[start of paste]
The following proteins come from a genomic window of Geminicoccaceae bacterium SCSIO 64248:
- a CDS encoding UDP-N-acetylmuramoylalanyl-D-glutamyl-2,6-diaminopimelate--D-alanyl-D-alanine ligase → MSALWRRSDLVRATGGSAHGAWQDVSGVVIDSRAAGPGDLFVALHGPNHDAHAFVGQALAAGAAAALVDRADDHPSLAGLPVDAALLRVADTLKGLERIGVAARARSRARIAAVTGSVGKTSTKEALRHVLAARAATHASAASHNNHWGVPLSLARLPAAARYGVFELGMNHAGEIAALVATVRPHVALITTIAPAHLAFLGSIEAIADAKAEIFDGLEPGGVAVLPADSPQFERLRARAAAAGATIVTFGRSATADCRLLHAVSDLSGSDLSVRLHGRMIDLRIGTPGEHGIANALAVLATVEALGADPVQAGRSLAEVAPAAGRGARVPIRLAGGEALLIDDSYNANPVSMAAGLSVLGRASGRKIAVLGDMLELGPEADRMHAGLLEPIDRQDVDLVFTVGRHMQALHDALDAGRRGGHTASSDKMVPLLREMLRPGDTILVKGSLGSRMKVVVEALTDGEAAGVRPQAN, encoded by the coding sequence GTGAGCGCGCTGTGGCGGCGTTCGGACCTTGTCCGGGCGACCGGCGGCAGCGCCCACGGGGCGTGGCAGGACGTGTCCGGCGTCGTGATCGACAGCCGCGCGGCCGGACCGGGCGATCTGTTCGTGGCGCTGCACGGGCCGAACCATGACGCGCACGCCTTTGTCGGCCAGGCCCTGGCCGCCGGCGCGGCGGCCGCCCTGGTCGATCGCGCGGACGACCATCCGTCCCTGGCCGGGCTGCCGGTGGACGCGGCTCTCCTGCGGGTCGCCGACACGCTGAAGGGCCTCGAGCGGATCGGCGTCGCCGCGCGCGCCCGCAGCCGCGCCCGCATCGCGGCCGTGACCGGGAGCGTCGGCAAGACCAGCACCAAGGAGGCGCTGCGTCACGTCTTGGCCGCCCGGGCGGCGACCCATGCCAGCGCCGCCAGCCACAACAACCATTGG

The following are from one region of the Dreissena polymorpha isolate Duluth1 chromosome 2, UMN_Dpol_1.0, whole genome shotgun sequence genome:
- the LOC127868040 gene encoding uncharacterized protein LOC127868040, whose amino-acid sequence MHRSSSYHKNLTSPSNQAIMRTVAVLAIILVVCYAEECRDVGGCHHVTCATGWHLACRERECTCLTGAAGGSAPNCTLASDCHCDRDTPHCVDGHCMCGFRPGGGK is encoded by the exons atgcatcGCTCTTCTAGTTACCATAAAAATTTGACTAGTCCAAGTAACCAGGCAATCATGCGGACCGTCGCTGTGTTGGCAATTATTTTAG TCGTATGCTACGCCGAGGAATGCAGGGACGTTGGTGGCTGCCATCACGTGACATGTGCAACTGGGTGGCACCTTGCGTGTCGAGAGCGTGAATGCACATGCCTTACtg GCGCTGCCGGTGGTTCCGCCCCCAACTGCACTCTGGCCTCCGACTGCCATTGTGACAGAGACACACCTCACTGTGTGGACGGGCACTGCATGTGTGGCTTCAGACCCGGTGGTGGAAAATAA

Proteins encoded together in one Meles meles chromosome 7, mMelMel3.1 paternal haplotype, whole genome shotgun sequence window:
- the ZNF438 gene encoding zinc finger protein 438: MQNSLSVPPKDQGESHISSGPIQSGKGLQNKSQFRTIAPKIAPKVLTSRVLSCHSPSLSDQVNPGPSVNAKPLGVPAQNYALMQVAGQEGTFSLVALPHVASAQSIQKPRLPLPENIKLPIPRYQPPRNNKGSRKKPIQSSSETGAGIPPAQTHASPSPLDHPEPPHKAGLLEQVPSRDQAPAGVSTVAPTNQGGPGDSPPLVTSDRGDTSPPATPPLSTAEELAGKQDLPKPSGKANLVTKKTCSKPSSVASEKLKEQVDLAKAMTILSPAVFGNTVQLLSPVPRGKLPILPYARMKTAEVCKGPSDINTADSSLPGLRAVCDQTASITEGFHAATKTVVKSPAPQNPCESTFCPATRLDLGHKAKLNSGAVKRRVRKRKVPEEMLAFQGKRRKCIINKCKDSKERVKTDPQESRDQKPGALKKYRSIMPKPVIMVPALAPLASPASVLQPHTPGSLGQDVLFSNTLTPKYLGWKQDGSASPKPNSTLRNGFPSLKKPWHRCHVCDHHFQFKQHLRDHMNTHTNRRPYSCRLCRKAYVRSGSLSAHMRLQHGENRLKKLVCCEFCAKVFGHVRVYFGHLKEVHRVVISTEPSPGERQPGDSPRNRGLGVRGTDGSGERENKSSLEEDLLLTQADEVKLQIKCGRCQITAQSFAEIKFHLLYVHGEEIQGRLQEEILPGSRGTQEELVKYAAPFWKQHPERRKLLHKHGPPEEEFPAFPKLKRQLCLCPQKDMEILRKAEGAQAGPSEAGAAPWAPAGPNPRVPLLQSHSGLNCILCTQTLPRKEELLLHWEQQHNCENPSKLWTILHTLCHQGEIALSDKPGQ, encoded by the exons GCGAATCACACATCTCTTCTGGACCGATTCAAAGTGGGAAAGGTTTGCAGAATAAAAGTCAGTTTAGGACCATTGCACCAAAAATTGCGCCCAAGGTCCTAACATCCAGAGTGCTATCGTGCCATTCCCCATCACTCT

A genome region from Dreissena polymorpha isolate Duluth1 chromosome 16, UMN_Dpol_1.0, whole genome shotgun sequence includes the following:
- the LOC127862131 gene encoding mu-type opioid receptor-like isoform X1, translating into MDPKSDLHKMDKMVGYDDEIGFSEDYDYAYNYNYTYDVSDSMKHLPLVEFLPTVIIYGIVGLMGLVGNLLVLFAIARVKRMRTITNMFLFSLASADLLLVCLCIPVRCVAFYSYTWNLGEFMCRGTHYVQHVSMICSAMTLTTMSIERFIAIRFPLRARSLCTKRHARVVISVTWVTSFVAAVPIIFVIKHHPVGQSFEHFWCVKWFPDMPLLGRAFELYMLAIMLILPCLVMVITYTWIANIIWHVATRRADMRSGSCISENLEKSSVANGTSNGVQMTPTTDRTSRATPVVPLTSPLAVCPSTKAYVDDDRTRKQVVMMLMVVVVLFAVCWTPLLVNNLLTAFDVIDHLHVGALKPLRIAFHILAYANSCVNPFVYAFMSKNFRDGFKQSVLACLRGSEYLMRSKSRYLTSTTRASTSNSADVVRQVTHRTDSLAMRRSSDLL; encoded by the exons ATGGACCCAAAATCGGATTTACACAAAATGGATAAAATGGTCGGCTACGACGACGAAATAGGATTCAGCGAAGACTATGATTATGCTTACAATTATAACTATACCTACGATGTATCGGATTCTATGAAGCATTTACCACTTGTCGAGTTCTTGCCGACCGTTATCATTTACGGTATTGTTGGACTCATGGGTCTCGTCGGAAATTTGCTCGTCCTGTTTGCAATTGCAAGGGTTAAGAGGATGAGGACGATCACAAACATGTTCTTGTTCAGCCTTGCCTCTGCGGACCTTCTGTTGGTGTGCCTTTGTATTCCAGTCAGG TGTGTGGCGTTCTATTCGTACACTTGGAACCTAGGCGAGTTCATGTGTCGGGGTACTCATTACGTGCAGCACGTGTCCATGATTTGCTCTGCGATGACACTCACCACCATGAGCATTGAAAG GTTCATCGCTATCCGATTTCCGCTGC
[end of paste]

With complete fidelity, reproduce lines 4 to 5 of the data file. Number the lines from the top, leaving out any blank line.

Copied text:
- the LOC127868040 gene encoding uncharacterized protein LOC127868040, whose amino-acid sequence MHRSSSYHKNLTSPSNQAIMRTVAVLAIILVVCYAEECRDVGGCHHVTCATGWHLACRERECTCLTGAAGGSAPNCTLASDCHCDRDTPHCVDGHCMCGFRPGGGK is encoded by the exons atgcatcGCTCTTCTAGTTACCATAAAAATTTGACTAGTCCAAGTAACCAGGCAATCATGCGGACCGTCGCTGTGTTGGCAATTATTTTAG TCGTATGCTACGCCGAGGAATGCAGGGACGTTGGTGGCTGCCATCACGTGACATGTGCAACTGGGTGGCACCTTGCGTGTCGAGAGCGTGAATGCACATGCCTTACtg GCGCTGCCGGTGGTTCCGCCCCCAACTGCACTCTGGCCTCCGACTGCCATTGTGACAGAGACACACCTCACTGTGTGGACGGGCACTGCATGTGTGGCTTCAGACCCGGTGGTGGAAAATAA

Proteins encoded together in one Meles meles chromosome 7, mMelMel3.1 paternal haplotype, whole genome shotgun sequence window: